Friday, October 9, 2009

Uptown Urban Studies Virtual Book Club

Okay, the title "Uptown Urban Studies Virtual Book Club" sounds more impressive than the idea behind the name. I try to keep up with interesting books that seem relevant to issues relating to building a better community, identifying the neighborhood's strengths and weaknesses, and contemplating both Uptown's (and surrounding neighborhoods) past and future. I know there's a lot of others out there who read those same books, too. The plan so far is that I'll announce a couple of weeks ahead of time what book I'll be posting about next, and then anyone who wants to can read along and join in the discussion.

My list of potential books includes those I already own or have read, as well as some I've seen that look interesting. Some possible titles (in no particular order) include:

First up will be Big-Box Swindle, followed by Green Metropolis.

Any and all suggestions for additional books are welcome!


  1. Great list -- I'll particularly second the Jane Jacobs, Donald Shoup, and Anthony Flint choices. Also, as a Magers & Quinn employee, thanks for linking to us rather than the megasite-which-shall-not-be-named...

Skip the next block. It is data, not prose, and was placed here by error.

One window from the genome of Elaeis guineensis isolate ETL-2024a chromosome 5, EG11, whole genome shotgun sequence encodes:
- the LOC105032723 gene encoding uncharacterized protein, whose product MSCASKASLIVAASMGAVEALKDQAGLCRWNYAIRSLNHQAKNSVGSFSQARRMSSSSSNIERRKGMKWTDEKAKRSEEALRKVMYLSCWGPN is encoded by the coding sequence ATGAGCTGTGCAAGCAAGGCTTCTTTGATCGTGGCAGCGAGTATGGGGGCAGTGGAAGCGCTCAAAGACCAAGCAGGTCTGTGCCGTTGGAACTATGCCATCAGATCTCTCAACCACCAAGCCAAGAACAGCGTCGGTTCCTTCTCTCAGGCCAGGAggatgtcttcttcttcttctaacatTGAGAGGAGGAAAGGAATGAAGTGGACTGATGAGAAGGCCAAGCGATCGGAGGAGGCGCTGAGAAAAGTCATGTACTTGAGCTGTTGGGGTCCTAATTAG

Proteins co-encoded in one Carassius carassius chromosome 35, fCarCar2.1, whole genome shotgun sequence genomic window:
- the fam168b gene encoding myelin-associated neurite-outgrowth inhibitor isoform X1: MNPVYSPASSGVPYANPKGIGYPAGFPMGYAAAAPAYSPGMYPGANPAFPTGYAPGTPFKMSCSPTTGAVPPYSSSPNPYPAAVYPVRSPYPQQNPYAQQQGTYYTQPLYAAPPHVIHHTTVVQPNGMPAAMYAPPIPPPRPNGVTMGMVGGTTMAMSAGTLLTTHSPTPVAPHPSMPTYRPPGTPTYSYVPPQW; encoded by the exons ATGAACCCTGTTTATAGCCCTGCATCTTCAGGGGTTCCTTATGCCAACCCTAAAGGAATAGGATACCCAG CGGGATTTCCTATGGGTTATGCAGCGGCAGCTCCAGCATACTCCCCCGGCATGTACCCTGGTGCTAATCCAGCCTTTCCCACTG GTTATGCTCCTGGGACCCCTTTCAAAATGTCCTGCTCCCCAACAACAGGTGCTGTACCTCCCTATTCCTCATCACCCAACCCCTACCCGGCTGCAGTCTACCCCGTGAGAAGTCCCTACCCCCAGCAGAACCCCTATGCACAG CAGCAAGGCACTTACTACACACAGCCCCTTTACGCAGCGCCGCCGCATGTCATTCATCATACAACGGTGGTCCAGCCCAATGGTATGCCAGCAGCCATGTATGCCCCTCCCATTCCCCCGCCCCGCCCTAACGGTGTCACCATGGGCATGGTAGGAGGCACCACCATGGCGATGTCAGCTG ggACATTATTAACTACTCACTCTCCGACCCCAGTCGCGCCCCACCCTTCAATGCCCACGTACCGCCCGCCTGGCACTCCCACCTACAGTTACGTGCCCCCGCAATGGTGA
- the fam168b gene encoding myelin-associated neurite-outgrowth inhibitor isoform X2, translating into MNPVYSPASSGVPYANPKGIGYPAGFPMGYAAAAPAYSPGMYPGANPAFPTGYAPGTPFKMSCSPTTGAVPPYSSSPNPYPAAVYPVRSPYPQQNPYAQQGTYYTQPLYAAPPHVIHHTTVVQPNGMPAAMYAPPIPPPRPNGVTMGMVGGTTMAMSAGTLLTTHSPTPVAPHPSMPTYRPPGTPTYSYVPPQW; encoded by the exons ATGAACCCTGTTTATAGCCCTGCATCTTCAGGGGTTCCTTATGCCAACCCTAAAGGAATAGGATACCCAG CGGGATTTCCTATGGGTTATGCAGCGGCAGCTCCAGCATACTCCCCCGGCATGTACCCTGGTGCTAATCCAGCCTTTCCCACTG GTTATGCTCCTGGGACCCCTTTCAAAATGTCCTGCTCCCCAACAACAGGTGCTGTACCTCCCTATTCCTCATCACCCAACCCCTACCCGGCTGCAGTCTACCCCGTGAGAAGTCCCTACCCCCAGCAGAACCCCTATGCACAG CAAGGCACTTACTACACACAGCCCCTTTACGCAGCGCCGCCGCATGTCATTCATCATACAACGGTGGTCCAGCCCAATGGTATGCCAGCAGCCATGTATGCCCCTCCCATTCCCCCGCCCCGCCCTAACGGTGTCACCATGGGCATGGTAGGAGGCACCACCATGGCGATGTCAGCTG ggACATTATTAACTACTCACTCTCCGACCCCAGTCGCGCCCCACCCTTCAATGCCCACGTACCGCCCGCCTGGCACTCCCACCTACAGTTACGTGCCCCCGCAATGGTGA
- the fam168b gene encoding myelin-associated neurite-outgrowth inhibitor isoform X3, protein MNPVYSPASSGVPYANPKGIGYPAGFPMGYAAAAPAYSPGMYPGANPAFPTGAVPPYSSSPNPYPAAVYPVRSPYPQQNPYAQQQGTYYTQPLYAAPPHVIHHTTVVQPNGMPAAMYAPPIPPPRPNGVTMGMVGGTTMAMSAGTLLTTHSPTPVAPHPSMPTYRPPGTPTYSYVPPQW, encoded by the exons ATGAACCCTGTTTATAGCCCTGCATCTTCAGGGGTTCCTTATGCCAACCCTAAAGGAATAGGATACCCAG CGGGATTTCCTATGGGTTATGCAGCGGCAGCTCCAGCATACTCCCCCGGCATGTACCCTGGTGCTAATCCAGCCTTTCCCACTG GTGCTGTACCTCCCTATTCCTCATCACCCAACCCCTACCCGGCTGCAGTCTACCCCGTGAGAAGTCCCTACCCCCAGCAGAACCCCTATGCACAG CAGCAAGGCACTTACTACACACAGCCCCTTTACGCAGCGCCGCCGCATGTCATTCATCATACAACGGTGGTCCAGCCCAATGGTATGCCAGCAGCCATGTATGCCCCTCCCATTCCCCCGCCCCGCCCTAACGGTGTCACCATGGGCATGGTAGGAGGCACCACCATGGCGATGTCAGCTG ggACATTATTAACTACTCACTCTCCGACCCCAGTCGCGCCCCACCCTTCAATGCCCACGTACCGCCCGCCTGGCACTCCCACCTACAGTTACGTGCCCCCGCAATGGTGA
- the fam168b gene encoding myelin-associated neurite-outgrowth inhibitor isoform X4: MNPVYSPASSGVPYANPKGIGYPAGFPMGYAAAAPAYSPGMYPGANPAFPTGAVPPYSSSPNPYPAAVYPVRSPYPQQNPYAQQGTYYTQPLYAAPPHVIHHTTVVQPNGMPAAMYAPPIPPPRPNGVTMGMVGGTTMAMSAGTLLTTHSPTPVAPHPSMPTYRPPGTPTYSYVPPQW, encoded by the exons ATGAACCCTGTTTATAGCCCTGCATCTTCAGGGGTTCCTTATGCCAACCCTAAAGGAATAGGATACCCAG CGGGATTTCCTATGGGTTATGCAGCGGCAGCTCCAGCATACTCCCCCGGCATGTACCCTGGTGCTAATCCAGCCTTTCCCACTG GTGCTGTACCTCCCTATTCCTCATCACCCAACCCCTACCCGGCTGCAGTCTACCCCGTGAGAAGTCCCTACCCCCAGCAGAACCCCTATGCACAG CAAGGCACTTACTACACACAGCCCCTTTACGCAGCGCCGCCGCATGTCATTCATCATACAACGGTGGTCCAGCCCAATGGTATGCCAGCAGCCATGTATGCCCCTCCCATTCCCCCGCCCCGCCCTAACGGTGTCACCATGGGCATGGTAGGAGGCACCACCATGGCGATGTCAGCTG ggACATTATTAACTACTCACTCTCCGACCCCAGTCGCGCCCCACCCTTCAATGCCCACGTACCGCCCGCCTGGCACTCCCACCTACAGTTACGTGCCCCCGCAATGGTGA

2. Vuchic, Vukan R. Transportation for Livable Cities. (New Bruswick, NJ: Center for Urban Policy Research, 1999).

    Whyte, William H. The Social Life of Small Urban Space. (Project for Public Spaces, 2001). I've watched the video and haven't had the opportunity to read the book, but Whyte was very influential on public space design.

    Also agree with Anthony Flint. Have 30 pages left. Good read.

    - Thatcher

  3. Great idea! So whats the "due date" for completing the first read? I'm going to try to participate if time allows.

    Suburban Nation by Andres Duany et. al is another good one.

    Geography of Nowhere by James Howard Kunstler

    The Image of the City by Kevin Lynch (if you are interested in urban design and the psychology of how people experience cities)

  4. Also:

    The Transportation/Land Use Connection by Terry Moore and Paul Thorsnes (American Planning Association, 1994) though it's a bit more technical on its policy recommendations.

    The Transit Metropolis by Robert Cervero, as it has a number of case studies on various city transit systems. More of a text book but I do recall finding it very interesting.

    The Continuing City by James E Vance, JR. but it's also a text book type book. It's sub title is "Urban Morphology in Western Civilization". Very good read on the physical changes to urban areas over time.

    I'm willing to share my books in the event anyone wants to borrow one.

  5. Thanks for the suggestions! Keep adding them if you think of more, and we'll get around to them all eventually.

    In the meantime, here's the schedule for the next few months:

    Big Box Swindle: October 31

    Green Metropolis: November 20

    The Suburbanization of New York: December 18

  6. I like this idea. I'm game. I have a few of those books!


  7. Of course, I'd like it more if we met up in real life.